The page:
Back Work Ratio: What, How, Formula, Several Cycles

This article discusses about back work ratio. The name itself will take you to its meaning and we shall discuss about it in this article.

The compressor requires to work for its operation whereas turbine produces work after operation. Due to this, the compressor work is said to be negative and turbine work is considered positive. In this article we shall discuss about the back work ratio and the different types of devices used in thermal power plants.

What is back work ratio?

The term ratio implies that back work ratio is a ratio of two quantities. The term back work represents that it is something related to negative work that is compressor work.

Hence, we can define back work ratio as the ratio between the work done by the compressor to the work done by turbine in the thermal power plant. The compressor work is derived from the turbine itself, that is around thirty percent of the turbine work is translated to compressor work.

Back work ratio formula

In the above section we have discussed about the definition of back work ratio. Let us see the formula of the same.

Mathematically, back work ratio can be given as –

BWR= Compressor Work / Turbine Work

Rankine cycle

Rankine cycle is an example of an idealized thermodynamic cycle in which various thermal devices are used to extract mechanical energy from the working fluid.

In Rankine cycle, a boiler, condenser, compressor and a turbine is used and the working fluid that is used is steam. The turbine gives out the work output that is used to generate electricity using a generator. The efficiency of the Rankine cycle is given by, efficiency= Output/Input= Total work done/Turbine work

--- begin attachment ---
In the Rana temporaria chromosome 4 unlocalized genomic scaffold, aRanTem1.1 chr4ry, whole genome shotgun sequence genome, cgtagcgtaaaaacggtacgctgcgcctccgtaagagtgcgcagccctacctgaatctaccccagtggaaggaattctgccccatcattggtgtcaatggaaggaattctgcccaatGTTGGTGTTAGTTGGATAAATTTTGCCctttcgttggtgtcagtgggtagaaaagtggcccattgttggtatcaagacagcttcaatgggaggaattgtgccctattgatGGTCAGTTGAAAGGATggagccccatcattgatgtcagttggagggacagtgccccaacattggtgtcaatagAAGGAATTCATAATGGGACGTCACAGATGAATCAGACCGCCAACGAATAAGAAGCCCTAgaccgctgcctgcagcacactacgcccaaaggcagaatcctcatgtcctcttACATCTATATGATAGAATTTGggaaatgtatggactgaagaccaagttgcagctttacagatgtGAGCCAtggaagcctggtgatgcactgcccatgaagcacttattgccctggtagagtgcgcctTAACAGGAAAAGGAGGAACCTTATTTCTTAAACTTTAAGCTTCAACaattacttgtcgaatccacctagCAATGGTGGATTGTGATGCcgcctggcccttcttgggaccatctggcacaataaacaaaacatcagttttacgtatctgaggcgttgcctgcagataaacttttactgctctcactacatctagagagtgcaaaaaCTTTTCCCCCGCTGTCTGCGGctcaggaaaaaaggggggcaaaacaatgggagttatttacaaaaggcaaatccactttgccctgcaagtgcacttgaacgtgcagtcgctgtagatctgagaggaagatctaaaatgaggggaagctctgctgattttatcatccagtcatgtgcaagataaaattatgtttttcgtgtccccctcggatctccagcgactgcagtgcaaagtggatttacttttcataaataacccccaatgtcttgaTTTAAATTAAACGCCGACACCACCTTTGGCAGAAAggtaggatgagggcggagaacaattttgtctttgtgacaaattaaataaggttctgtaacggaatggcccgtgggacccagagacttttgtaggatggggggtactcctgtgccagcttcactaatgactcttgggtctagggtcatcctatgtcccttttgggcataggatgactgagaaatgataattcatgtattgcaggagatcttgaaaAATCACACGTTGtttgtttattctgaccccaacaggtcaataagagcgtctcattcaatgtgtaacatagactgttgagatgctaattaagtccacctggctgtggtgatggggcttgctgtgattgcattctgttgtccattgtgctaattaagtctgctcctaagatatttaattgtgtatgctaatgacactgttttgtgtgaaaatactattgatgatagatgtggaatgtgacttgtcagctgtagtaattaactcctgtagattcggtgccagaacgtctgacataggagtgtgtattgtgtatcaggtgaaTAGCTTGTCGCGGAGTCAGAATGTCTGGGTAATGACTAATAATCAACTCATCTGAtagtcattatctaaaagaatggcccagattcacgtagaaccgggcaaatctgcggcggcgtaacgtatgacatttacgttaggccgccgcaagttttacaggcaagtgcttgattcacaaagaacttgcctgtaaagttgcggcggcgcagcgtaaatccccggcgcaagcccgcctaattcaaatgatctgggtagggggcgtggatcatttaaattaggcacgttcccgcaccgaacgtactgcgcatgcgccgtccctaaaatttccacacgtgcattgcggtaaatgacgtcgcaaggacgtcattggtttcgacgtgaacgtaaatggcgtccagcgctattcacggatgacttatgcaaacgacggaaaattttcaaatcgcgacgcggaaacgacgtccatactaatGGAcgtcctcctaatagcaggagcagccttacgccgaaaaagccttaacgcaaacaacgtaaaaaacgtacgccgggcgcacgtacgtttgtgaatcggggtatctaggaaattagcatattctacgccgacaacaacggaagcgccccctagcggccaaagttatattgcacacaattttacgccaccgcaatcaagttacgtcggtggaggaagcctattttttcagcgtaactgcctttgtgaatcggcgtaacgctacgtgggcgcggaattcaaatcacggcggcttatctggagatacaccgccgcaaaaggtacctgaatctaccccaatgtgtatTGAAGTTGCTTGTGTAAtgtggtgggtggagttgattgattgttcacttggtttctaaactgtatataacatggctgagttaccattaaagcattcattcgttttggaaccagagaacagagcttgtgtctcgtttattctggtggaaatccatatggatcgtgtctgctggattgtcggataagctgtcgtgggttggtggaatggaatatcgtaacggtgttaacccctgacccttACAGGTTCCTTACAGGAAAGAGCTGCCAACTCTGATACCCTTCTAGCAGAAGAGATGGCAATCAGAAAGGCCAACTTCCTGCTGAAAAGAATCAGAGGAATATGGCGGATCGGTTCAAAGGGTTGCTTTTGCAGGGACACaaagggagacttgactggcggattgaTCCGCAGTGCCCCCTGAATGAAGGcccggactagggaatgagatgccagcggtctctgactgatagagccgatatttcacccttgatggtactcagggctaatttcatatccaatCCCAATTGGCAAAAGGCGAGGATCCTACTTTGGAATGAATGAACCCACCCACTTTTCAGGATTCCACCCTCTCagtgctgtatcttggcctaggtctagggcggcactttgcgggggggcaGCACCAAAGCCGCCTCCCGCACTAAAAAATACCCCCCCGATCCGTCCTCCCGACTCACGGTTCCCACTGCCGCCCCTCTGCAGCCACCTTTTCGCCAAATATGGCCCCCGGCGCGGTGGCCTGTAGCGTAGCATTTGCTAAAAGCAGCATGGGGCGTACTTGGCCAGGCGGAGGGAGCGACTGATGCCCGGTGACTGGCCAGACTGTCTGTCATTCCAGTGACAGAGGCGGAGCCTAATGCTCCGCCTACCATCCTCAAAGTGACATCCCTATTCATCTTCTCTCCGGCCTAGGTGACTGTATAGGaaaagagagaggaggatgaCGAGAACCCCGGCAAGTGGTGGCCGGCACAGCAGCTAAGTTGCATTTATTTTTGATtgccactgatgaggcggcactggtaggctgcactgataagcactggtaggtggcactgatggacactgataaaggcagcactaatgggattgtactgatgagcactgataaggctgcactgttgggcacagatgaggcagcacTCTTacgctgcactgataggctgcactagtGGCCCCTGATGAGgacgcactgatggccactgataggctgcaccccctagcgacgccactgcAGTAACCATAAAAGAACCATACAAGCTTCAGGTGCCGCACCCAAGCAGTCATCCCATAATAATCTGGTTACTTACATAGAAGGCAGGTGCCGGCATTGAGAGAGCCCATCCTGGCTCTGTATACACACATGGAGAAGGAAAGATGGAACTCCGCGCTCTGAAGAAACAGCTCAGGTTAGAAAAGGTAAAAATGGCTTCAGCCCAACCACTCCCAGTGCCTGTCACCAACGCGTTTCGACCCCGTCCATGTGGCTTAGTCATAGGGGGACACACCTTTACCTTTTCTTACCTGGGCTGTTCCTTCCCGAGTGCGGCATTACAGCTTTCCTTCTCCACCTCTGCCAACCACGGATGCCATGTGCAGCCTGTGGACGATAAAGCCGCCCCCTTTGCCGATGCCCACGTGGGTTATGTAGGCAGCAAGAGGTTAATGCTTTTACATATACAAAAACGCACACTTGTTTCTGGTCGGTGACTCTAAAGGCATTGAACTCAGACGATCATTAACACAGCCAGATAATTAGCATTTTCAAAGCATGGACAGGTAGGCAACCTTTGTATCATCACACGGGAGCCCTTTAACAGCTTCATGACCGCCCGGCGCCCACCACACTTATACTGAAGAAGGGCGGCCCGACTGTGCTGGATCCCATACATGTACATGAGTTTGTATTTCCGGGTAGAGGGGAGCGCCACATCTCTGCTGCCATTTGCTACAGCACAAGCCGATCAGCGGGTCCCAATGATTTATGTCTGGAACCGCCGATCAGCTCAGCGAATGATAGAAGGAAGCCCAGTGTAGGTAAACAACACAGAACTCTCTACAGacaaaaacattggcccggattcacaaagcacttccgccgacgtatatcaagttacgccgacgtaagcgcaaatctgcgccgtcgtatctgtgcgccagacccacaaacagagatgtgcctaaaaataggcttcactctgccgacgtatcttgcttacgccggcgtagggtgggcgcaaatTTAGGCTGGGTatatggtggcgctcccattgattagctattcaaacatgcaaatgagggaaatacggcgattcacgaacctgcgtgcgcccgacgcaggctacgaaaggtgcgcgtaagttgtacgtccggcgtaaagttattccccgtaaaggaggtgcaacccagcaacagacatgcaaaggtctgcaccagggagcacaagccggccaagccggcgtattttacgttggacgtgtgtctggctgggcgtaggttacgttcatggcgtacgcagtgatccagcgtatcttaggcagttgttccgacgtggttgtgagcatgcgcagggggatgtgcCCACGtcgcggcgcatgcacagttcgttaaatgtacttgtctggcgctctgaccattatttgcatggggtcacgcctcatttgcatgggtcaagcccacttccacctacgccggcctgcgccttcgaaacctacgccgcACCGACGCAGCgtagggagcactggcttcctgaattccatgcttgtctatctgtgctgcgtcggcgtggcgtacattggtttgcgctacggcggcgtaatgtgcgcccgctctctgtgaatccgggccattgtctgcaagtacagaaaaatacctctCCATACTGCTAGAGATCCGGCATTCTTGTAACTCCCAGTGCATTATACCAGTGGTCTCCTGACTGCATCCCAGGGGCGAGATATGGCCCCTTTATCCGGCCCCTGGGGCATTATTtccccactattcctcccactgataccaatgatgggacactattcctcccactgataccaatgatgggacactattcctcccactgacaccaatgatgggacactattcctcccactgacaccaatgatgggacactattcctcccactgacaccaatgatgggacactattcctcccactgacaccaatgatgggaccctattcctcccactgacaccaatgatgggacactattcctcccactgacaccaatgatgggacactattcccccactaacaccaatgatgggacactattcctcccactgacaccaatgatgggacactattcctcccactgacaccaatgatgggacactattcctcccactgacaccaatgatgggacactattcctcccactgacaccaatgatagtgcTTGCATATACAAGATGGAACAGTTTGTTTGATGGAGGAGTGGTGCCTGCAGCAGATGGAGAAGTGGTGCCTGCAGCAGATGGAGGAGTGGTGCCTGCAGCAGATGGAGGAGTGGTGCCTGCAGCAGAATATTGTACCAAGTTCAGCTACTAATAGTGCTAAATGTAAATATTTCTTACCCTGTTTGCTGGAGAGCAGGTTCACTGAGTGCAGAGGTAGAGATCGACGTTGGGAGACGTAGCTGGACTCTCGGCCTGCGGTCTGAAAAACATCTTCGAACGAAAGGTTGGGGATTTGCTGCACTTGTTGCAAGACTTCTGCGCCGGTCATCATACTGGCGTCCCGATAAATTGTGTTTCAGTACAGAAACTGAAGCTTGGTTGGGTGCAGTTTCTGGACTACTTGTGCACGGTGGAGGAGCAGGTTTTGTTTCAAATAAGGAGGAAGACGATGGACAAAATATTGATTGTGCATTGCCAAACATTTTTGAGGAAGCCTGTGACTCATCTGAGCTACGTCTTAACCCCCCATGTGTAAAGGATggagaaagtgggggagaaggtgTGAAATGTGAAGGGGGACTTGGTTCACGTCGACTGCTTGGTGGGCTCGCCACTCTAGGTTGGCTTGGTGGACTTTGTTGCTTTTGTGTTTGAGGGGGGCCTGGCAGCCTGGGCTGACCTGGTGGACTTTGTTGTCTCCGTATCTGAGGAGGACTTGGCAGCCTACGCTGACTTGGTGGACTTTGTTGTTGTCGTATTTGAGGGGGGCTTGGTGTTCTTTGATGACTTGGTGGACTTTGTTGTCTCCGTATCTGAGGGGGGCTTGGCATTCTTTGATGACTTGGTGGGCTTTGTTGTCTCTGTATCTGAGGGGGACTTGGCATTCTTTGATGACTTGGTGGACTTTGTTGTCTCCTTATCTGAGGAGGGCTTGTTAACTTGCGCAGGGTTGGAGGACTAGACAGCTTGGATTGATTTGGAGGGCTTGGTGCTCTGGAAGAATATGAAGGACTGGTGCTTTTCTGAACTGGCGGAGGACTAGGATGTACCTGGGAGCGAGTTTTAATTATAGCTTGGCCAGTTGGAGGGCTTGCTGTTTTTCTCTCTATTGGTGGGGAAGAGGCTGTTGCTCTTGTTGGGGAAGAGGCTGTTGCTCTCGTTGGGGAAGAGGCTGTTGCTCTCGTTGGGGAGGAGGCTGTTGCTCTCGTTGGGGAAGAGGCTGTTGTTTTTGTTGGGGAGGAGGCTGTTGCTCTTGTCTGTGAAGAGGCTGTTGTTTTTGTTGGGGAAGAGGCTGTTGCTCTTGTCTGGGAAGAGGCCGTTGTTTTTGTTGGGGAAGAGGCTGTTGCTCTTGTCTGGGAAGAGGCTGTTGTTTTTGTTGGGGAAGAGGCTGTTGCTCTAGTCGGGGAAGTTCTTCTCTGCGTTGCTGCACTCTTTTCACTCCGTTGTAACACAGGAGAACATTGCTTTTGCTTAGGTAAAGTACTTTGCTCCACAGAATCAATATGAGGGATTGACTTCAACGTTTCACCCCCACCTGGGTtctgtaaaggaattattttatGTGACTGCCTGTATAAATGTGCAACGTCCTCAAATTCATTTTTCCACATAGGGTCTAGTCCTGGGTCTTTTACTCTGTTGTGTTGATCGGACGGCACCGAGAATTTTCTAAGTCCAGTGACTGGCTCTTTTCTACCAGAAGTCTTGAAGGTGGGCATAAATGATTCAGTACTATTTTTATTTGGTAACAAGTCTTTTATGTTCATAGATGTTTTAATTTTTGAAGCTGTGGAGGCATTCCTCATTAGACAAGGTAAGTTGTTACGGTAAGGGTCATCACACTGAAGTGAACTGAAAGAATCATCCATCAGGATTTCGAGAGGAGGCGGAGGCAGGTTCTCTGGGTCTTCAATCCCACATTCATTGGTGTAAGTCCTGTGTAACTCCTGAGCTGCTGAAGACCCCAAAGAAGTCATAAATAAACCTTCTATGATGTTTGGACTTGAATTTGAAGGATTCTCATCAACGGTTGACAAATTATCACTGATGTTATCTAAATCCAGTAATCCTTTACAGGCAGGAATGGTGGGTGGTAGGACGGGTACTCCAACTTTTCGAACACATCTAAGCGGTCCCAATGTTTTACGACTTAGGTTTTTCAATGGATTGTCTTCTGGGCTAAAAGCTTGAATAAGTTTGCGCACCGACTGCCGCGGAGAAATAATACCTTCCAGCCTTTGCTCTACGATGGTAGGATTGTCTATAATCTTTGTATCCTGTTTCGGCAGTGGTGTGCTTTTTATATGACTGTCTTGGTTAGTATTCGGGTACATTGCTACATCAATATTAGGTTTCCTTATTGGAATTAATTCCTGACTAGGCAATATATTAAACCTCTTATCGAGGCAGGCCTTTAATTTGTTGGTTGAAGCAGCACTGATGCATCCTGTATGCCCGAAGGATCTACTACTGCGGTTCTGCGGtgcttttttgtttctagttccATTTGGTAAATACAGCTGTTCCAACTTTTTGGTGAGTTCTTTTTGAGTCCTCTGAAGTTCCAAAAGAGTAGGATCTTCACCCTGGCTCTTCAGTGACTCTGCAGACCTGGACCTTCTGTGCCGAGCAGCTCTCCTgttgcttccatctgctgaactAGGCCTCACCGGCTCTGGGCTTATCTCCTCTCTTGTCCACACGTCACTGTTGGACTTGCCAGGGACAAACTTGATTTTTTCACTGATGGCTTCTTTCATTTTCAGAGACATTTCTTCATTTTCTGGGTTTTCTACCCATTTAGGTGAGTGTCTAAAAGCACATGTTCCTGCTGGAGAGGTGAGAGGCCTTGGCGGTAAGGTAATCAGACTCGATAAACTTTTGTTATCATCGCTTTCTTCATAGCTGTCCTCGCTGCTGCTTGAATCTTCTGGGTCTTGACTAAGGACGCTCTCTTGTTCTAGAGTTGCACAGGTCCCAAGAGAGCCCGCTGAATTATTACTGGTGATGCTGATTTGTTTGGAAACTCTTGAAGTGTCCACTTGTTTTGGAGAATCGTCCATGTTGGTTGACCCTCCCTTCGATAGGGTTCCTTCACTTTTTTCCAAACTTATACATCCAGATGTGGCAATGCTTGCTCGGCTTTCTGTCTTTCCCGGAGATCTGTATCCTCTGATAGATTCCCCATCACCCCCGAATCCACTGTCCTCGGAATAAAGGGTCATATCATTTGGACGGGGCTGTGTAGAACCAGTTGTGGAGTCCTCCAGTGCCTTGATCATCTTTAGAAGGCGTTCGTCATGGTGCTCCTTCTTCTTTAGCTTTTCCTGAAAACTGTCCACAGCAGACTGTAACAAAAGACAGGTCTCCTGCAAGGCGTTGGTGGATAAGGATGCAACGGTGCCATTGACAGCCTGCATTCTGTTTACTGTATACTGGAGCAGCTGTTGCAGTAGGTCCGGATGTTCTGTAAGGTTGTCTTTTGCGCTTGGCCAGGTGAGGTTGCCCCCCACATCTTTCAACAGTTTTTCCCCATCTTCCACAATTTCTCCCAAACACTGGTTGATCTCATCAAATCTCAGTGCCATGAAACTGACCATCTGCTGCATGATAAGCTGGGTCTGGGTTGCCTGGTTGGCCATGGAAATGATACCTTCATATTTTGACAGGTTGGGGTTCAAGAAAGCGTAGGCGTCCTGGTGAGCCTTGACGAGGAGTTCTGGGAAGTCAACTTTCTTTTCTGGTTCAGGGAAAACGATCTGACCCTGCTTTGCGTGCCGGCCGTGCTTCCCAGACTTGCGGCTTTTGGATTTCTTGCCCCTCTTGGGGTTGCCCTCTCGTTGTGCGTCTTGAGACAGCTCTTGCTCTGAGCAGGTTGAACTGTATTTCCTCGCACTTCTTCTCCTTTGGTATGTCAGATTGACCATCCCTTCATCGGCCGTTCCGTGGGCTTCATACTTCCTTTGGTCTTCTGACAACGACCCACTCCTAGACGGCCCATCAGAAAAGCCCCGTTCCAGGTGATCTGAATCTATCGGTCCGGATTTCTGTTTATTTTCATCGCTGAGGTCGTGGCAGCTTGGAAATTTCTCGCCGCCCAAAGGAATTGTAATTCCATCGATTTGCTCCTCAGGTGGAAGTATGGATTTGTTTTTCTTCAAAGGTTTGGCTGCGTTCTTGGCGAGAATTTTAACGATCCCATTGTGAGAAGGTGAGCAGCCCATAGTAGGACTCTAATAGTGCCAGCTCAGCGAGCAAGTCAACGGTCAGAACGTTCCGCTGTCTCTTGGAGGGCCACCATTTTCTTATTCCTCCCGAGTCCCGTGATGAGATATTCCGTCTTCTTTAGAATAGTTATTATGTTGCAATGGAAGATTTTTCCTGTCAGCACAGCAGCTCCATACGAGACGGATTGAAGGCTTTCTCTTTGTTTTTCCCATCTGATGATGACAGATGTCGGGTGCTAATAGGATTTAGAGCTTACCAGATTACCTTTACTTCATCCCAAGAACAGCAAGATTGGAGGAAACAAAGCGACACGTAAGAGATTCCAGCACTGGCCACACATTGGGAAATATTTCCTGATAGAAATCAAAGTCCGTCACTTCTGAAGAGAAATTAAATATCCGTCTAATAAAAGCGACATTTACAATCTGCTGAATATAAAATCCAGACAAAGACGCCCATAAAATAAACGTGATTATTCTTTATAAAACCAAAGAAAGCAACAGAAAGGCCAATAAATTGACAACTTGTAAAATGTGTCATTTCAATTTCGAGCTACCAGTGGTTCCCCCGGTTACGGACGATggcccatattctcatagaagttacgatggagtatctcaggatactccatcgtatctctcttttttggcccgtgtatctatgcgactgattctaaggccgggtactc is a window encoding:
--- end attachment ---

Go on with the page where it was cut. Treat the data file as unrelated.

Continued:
Working of Rankine Cycle

In the above section we have introduced ourselves with the concept of Rankine cycle. Now let us consider a Rankine cycle whose thermodynamic processes are given below, then we shall understand the working of Rankine cycle.

  • 1-2: Adiabatic expansion :This represents adiabatic expansion in turbine. The steam from the boiler enters the turbine and rotates the turbine shaft.
  • 2-3: Isoethermal heat rejection– The condenser extracts the heat out of the low pressure steam, this way the steam turns into liquid. The phase change of steam occurs at constant temperature.
  • 3-4: Compressor work– Compressor is driven with the help of work done by the turbine. Compressor compresses the liquid and increases the pressure of the liquid. The compressed liquid is forced into the boiler.
  • 4-1 Isothermal heat addition– The heat is added into the boiler in such a way that the liquid turns into vapour. The heat addition process takes place isothermally that is the temperature does not changes.
back work ratio
Image: Physical lay out of Rankine cycle

Image credits: ​Wikipedia (user:andrew.ainsworth) user [[:User:Andrew.Ainsworth:User:{{{3}}}|{{{3}}}]], Rankine cycle layoutCC BY-SA 3.0

Back work ratio of Rankine cycle

Let us consider the above discussed Rankine Cycle. The turbine work is represented by h2-h1 and compressor work is represented by h4-h3. The total work done is represented by h1-h4.

Hence the back work ratio is given by the following-

Back work ratio = Compressor work/Turbine work = (h4-h3)/(h2-h1)

Otto Cycle